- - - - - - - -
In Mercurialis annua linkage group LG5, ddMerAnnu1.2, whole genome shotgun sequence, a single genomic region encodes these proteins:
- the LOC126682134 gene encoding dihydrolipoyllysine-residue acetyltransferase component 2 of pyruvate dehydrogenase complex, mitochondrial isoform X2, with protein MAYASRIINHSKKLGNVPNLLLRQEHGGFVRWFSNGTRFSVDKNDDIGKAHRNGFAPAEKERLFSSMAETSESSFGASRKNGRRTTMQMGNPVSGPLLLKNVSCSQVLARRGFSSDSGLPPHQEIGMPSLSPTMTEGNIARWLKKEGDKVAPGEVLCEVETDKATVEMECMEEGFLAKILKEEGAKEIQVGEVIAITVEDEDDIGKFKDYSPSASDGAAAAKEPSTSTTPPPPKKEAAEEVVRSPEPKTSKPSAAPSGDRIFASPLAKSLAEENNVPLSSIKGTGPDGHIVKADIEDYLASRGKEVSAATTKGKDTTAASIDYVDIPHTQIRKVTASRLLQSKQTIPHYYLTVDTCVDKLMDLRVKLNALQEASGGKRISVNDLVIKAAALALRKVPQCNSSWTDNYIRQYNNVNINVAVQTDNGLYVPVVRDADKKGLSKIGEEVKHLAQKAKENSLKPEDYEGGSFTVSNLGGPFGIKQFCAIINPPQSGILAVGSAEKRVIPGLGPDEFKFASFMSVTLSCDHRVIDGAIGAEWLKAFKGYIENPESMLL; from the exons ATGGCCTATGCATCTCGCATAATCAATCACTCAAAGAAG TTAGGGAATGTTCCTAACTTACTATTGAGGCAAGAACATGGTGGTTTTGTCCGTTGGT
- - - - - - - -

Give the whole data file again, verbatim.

In Mercurialis annua linkage group LG5, ddMerAnnu1.2, whole genome shotgun sequence, a single genomic region encodes these proteins:
- the LOC126682134 gene encoding dihydrolipoyllysine-residue acetyltransferase component 2 of pyruvate dehydrogenase complex, mitochondrial isoform X2, with protein MAYASRIINHSKKLGNVPNLLLRQEHGGFVRWFSNGTRFSVDKNDDIGKAHRNGFAPAEKERLFSSMAETSESSFGASRKNGRRTTMQMGNPVSGPLLLKNVSCSQVLARRGFSSDSGLPPHQEIGMPSLSPTMTEGNIARWLKKEGDKVAPGEVLCEVETDKATVEMECMEEGFLAKILKEEGAKEIQVGEVIAITVEDEDDIGKFKDYSPSASDGAAAAKEPSTSTTPPPPKKEAAEEVVRSPEPKTSKPSAAPSGDRIFASPLAKSLAEENNVPLSSIKGTGPDGHIVKADIEDYLASRGKEVSAATTKGKDTTAASIDYVDIPHTQIRKVTASRLLQSKQTIPHYYLTVDTCVDKLMDLRVKLNALQEASGGKRISVNDLVIKAAALALRKVPQCNSSWTDNYIRQYNNVNINVAVQTDNGLYVPVVRDADKKGLSKIGEEVKHLAQKAKENSLKPEDYEGGSFTVSNLGGPFGIKQFCAIINPPQSGILAVGSAEKRVIPGLGPDEFKFASFMSVTLSCDHRVIDGAIGAEWLKAFKGYIENPESMLL; from the exons ATGGCCTATGCATCTCGCATAATCAATCACTCAAAGAAG TTAGGGAATGTTCCTAACTTACTATTGAGGCAAGAACATGGTGGTTTTGTCCGTTGGT